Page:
Human Papillomavirus, or HPV, is a sexually transmitted infection that can play a role in the development of genital warts. It may also be a contributing factor in developing cervical cancer in women. Many people may catch HPV when they become sexually active during their teenage years. In most people, HPV will go away on its own without anyone knowing that it was there in the first place. However, teenagers can do plenty to prevent catching the infection.
The biggest risk factors for Human Papilloma Virus involve sexual activity and history, according to the Centers for Disease Control. The more sexual partners a teenager has, the more likely he is to contract HPV. Limiting the number of sexual partners your teen has is wise. In addition, it is imported to be in a sexually monogamous relationship to reduce a teenager's odds of getting HPV. Selecting sexual partners who have few or no other previous sexual partners may also protect a teenager from getting HPV.
Cervarix and Gardasil are the two vaccines recommended for girls, and Gardasil is the vaccine recommended for boys, according to the American Academy of Pediatrics. Girls and women between 11 and 26 and boys and men between 11 and 21 should get the vaccine, according to KidsHealth. However, the U.S. Food and Drug Administration has approved HPV vaccinations for children as young as 9 years old. The vaccinations are most effective if your teenager has not been sexually active, but vaccinations may still protect sexually active teenagers who have not yet contracted HPV. The vaccination protocol is a three-shot sequence over the course of six months. Some teens may experience side effects like soreness or swelling around the shot area or they may develop a fever, according to the American Academy of Pediatrics. Your teen can contact her doctor about getting the shot.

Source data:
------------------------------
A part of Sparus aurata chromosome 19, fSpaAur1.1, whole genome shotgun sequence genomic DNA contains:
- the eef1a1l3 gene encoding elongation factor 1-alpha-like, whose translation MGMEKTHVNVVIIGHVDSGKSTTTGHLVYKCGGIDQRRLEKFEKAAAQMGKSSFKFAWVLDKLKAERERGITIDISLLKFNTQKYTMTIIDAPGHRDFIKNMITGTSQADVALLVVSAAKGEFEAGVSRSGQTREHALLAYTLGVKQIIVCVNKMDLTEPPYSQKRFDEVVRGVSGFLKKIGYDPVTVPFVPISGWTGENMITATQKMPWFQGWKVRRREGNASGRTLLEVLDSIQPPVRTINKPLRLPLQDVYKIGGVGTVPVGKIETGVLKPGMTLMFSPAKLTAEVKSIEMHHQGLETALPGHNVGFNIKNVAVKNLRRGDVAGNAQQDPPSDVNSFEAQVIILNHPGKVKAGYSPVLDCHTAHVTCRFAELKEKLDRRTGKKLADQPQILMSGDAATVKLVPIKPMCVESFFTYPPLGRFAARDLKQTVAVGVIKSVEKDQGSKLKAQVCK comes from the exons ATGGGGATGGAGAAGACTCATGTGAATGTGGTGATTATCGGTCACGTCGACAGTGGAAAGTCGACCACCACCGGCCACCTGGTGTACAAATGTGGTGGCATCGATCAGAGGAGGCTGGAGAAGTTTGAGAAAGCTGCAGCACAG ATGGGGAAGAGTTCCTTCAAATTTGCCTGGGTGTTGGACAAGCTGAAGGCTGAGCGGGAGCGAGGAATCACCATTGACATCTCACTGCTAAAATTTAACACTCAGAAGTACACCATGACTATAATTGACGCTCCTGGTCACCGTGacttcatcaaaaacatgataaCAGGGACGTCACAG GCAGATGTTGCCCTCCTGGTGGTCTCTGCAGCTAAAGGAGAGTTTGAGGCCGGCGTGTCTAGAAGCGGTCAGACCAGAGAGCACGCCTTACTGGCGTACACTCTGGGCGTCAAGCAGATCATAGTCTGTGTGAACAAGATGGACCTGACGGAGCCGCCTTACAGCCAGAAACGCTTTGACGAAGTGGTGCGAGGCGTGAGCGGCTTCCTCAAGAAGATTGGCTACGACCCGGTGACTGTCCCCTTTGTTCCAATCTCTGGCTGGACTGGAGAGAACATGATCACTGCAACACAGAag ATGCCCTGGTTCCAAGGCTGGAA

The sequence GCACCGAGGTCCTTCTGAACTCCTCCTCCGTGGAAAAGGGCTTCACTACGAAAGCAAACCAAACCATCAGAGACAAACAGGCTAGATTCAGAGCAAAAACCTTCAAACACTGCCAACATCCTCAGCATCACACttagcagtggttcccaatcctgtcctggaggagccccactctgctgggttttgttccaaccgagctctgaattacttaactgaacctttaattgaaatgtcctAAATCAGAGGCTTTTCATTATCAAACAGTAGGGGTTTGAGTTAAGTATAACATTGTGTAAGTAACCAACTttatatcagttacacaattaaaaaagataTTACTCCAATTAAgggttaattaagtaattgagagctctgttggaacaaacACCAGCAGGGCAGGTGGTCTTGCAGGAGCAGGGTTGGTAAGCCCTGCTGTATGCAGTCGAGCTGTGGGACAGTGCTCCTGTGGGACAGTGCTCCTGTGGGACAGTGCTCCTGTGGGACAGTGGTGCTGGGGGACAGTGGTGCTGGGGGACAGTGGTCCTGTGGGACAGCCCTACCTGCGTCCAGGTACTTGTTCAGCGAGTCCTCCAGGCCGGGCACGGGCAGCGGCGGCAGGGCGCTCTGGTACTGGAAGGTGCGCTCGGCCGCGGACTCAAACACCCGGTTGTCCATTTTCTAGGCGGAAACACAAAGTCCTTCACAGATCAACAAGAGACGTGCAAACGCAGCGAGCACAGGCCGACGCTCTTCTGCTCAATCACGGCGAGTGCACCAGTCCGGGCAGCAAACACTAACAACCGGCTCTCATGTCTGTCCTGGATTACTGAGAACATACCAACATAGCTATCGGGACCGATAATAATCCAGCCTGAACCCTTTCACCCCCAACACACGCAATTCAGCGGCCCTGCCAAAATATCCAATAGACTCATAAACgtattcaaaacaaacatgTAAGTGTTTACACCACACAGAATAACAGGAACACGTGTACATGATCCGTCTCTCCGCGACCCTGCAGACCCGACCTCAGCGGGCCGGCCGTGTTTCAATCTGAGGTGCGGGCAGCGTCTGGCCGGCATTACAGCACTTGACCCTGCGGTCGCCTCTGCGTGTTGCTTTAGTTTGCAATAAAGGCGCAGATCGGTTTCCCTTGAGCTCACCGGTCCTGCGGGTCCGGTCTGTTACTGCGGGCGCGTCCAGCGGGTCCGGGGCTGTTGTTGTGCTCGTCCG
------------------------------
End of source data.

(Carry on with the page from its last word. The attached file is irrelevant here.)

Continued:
Teens can protect themselves from contracting HPV by using a condom for every sexual act, according to the Centers for Disease Control. Boys should wear condoms through the entirety of every sexual act. However, some teenagers may still contract HPV despite wearing a condom because a condom does not cover every area infected with HPV. Abstaining from all sexual contact is the most effective way to prevent HPV. Evidence also exists that circumcised men are less likely to contract HPV, according to the American Academy of Pediatrics.
Some parents may wonder if getting a teen vaccinated against HPV is necessary, if she is not yet sexually active. The truth is that you may not know if -- or when -- your daughter will become sexually active. Symptoms of HPV might not develop for years after the sexual contact, according to KidsHealth. Once someone has HPV, a vaccination will not help.
- Healthy Children: Human Papillomavirus
- KidsHealth: HPV Vaccine
- KidsHealth: Should Girls Who Aren't Sexually Active Be Vaccinated Against HPV?
- Boston Children's Hospital: Abnormal Pap Smears
- Centers For Disease Control: HPV Signs And Symptoms
- Centers For Disease Control: Human Papillomavirus Prevention
- Mayo Clinic: Cervical Cancer
- Mayo Clinic: Genital Warts
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